We had a very nice dinner at Ferdi a couple of weeks ago. It was a Friday and we had a reservation. Unfortunately they only had one table for two available and it was ridiculously positioned where we would have been constantly bumped into from all sides. So we waited a long time, when seats at the bar finally opened up. I would not recommend coming here on a busy night if you are a party of two. That being said, the food and service were worth the wait.
For appetizers we had fritto misto and mozzarella caprese, and for main courses “veal and chicken sofia” and “veal martini”. Tiramisu was a nice dessert. With a bottle of Primitivo from Puglia, the total before tip was $172.
Searching for some new restaurants to try, I happened on this little gem.
We have had many different Asian cuisines, but I had no knowledge of Burmese. Apparently there are a number of Burmese restaurants in Queens and Brooklyn but as far as I know, no others in Manhattan. We were very pleased with everything about it.
We began with beef skewers and Burmese fried chicken. For the main course we had the noodles with pork meatballs, and the lamb curry. The flavors were all intricate and delicious. A bottle of Muscadet went well with the food.
This is a very welcome addition to the Chelsea neighborhood.
Basic information about our two bedroom apartment at 63 rue du Poteau, Hall 5, second floor in an elevator building. There are 6 “halls” (doorways to sections of the large building) which are accessed via a lovely garden that one enters after coming through the main door on the street. Because the apartment is so far back from the street one hears no sounds – no sirens. The living room-dining room, which opens on to a balcony on which one can put a small table and chairs, overlooks a garden and a 2 story apartment and a pedestrian path from rue du Poteau that is used by children on their way to and from a nearby Catholic school. A pair of ring-necked pigeons ‘own’ this part of the garden and are fun to watch as they move from branch to branch in a tall tree. The two bedrooms also overlook a garden. The modern kitchen has a small balcony. There is a separate toilet room and the sink and shower are next to it. There is ample closet space in both bedrooms and in the hallway opposite the shower/toilet rooms. As one enters the apartment there is a space where we had a desk, computer, printer etc. There are 2 apartments per floor. Our neighbors are a lovely older couple. There is a resident Guardian, an older woman who has been living/working at the building for 33 years. Rue du Poteau is a market street – all types of small shops: cheese; wine; vegetable (about 8 of them currently), eye glass; 2 book stores – one for kids; many flower shops; Monoprix; Franprix is in our building; Thai takeaway; meat; rotisserie; Italian; and of course Landemaine, a wonderful bakery. Our Metro is Jules Joffrin.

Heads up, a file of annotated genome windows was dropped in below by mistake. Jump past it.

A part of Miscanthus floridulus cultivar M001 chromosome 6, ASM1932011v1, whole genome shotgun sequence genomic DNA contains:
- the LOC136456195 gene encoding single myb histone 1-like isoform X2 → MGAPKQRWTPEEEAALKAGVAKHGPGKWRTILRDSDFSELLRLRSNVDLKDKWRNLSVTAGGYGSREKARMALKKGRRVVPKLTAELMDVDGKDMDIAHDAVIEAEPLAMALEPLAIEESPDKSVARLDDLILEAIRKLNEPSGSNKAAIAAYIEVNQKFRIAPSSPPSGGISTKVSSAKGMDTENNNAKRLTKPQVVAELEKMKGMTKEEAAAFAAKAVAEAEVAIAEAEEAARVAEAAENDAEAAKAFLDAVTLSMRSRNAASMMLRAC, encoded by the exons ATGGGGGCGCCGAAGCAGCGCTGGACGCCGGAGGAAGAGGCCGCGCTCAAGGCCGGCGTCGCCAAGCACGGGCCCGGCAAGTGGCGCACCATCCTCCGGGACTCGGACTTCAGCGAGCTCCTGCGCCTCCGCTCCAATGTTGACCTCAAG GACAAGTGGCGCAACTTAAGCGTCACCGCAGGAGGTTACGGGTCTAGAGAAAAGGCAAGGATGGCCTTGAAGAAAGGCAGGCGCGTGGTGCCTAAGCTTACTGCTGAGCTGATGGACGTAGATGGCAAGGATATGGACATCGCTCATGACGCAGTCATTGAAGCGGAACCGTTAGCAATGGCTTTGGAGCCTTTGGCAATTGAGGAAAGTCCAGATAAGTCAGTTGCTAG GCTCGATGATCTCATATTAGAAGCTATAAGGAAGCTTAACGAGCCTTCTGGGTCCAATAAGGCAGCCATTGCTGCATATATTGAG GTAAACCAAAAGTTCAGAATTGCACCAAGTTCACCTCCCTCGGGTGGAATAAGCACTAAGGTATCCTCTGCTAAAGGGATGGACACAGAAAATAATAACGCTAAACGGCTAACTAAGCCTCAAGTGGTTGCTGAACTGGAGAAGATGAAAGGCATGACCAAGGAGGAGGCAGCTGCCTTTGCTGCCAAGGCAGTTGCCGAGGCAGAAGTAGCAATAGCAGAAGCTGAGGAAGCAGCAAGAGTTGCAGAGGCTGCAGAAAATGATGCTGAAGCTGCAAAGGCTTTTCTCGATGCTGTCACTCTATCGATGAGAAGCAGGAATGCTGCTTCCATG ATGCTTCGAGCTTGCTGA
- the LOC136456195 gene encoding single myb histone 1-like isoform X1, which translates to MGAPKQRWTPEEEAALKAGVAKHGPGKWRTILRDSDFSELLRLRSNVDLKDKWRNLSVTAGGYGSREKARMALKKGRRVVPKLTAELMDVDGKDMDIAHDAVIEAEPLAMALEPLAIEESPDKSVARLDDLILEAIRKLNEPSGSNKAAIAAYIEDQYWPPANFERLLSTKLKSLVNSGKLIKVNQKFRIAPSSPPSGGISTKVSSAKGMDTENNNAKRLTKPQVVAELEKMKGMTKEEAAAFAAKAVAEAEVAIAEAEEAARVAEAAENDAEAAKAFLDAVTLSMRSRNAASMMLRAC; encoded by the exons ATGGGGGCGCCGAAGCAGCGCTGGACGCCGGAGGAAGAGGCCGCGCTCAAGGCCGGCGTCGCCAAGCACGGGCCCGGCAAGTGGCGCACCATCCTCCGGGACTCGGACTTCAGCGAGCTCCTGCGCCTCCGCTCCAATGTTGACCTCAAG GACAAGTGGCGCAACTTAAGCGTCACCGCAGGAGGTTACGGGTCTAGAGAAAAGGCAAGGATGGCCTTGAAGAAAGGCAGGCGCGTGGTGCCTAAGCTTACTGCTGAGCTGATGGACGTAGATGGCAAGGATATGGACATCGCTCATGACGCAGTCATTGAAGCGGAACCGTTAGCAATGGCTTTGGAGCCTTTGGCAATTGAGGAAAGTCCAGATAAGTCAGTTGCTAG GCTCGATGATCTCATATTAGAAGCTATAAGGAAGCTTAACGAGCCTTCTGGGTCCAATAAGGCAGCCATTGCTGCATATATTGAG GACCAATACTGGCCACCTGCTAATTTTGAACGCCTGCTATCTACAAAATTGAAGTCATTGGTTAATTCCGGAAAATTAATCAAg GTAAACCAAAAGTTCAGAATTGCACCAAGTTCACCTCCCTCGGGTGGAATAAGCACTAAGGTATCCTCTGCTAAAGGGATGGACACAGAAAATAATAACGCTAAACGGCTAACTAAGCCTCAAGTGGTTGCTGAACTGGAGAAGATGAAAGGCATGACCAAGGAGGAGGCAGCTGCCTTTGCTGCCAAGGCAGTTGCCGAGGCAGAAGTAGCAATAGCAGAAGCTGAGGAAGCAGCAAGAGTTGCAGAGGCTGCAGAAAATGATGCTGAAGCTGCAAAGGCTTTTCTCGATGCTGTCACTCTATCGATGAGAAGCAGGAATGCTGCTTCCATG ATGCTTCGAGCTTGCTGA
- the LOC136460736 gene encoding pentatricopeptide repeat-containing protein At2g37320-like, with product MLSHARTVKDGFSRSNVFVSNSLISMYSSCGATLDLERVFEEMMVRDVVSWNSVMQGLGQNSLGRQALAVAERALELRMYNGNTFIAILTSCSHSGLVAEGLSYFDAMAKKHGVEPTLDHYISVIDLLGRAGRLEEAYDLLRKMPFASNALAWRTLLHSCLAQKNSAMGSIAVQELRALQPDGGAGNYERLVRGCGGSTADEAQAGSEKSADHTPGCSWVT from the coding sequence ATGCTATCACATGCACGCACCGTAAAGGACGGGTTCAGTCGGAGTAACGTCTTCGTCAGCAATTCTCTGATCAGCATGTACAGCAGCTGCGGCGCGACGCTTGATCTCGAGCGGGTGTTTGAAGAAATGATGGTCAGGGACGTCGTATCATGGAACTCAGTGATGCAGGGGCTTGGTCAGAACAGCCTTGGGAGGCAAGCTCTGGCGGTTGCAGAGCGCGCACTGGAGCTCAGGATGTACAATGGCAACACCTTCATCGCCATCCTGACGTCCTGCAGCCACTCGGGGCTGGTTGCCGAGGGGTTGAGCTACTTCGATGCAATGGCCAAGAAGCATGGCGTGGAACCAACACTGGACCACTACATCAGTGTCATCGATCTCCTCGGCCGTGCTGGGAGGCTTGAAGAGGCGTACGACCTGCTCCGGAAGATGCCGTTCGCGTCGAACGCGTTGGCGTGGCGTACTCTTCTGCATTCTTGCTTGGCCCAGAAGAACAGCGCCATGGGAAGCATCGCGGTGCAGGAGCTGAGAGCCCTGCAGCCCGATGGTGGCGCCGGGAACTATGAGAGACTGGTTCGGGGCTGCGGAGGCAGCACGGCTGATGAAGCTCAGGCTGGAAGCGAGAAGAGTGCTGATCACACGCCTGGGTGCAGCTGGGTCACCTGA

The asking price is: 615 000€, Agency fees included.
Please help us spread the word about the sale of our apartment!
This recently opened Mexican restaurant is a welcome addition to Hudson dining. Located in a strip mall on Fairview Avenue, we were afraid it might be a chain restaurant, but it turns out is is not. In fact, it is owned and run by Mexicans, who are doing a great job. On the recommendation of friends, we tried it on a recent Sunday night. The atmosphere, food and service are great, much better than the few other Mexican restaurants in the area.
The menu is extensive, as is the drinks list. Prices are very reasonable and portions are large. We only ordered two dishes and were very well filled.
They start you off with complimentary chips with salsa and bean dips. The queso fundido, with chorizo, onions and jalapeno, was served with corn tortillas. The tongue tacos were excellent, and came three to an order, served with rice and other garnishes. We asked for hot sauce on the side and were given two different ones. I was impressed that they serve tongue, as we love it but rarely see it on menus.
We each had a cucumber Margarita. They were very good and generous in size. The total with tax and tip was under $70.
Scampi was not on our radar until I happened to walk by one day recently and check out the menu. The chef/owner is a disciple of Michael White, which explains why it’s quite different from what we normally associate with a typical Italian restaurant. Instead of appetizers, salads and mains, it’s divided into crudos (appetizer sized), vegetables (some are salads), pastas (main course or shared as appetizers) and grill (main courses). There are 6 choices in each category, so plenty to choose from.
Stanley started with beets and I had razor clams (very hard to find around here). Next he had chicken cacciatore, which was very different from the standard, and I had the signature pasta dish, mafaldini with chopped shrimp. For dessert we shared a budino (a thick fudgy chocolate pudding). Everything was delicious.